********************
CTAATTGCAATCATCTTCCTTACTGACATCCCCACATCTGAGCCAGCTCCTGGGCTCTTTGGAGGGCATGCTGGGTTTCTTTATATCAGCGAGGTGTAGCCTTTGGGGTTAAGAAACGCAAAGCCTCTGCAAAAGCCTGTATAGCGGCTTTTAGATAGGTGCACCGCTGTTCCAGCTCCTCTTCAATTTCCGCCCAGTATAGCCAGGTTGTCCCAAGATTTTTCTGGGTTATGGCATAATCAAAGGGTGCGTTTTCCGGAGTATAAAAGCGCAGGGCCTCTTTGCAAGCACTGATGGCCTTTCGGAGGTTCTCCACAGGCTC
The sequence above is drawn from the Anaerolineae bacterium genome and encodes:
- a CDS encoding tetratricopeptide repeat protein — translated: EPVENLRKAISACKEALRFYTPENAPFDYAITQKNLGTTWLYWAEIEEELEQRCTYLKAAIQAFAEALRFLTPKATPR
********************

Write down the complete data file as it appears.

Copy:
CTAATTGCAATCATCTTCCTTACTGACATCCCCACATCTGAGCCAGCTCCTGGGCTCTTTGGAGGGCATGCTGGGTTTCTTTATATCAGCGAGGTGTAGCCTTTGGGGTTAAGAAACGCAAAGCCTCTGCAAAAGCCTGTATAGCGGCTTTTAGATAGGTGCACCGCTGTTCCAGCTCCTCTTCAATTTCCGCCCAGTATAGCCAGGTTGTCCCAAGATTTTTCTGGGTTATGGCATAATCAAAGGGTGCGTTTTCCGGAGTATAAAAGCGCAGGGCCTCTTTGCAAGCACTGATGGCCTTTCGGAGGTTCTCCACAGGCTC
The sequence above is drawn from the Anaerolineae bacterium genome and encodes:
- a CDS encoding tetratricopeptide repeat protein — translated: EPVENLRKAISACKEALRFYTPENAPFDYAITQKNLGTTWLYWAEIEEELEQRCTYLKAAIQAFAEALRFLTPKATPR